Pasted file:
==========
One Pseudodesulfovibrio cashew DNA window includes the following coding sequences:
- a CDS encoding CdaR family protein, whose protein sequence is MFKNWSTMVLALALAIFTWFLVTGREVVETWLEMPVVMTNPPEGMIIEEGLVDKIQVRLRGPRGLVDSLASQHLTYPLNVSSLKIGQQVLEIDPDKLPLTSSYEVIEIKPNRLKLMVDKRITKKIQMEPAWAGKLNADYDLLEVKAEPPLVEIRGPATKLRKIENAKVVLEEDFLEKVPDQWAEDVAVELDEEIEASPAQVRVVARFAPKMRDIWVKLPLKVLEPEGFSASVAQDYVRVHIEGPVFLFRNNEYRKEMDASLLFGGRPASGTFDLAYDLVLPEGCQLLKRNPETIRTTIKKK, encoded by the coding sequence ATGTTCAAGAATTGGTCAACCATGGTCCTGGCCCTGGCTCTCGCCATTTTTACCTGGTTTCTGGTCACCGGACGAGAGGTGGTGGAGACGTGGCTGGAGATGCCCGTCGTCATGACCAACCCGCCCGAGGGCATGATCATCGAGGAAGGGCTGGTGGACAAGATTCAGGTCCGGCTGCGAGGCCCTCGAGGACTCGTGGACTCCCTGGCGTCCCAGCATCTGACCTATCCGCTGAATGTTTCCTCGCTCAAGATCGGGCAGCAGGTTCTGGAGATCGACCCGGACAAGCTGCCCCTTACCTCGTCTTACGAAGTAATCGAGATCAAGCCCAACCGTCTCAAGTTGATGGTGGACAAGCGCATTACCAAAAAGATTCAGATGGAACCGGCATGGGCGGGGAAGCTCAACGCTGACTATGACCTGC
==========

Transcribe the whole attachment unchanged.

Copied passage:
One Pseudodesulfovibrio cashew DNA window includes the following coding sequences:
- a CDS encoding CdaR family protein, whose protein sequence is MFKNWSTMVLALALAIFTWFLVTGREVVETWLEMPVVMTNPPEGMIIEEGLVDKIQVRLRGPRGLVDSLASQHLTYPLNVSSLKIGQQVLEIDPDKLPLTSSYEVIEIKPNRLKLMVDKRITKKIQMEPAWAGKLNADYDLLEVKAEPPLVEIRGPATKLRKIENAKVVLEEDFLEKVPDQWAEDVAVELDEEIEASPAQVRVVARFAPKMRDIWVKLPLKVLEPEGFSASVAQDYVRVHIEGPVFLFRNNEYRKEMDASLLFGGRPASGTFDLAYDLVLPEGCQLLKRNPETIRTTIKKK, encoded by the coding sequence ATGTTCAAGAATTGGTCAACCATGGTCCTGGCCCTGGCTCTCGCCATTTTTACCTGGTTTCTGGTCACCGGACGAGAGGTGGTGGAGACGTGGCTGGAGATGCCCGTCGTCATGACCAACCCGCCCGAGGGCATGATCATCGAGGAAGGGCTGGTGGACAAGATTCAGGTCCGGCTGCGAGGCCCTCGAGGACTCGTGGACTCCCTGGCGTCCCAGCATCTGACCTATCCGCTGAATGTTTCCTCGCTCAAGATCGGGCAGCAGGTTCTGGAGATCGACCCGGACAAGCTGCCCCTTACCTCGTCTTACGAAGTAATCGAGATCAAGCCCAACCGTCTCAAGTTGATGGTGGACAAGCGCATTACCAAAAAGATTCAGATGGAACCGGCATGGGCGGGGAAGCTCAACGCTGACTATGACCTGC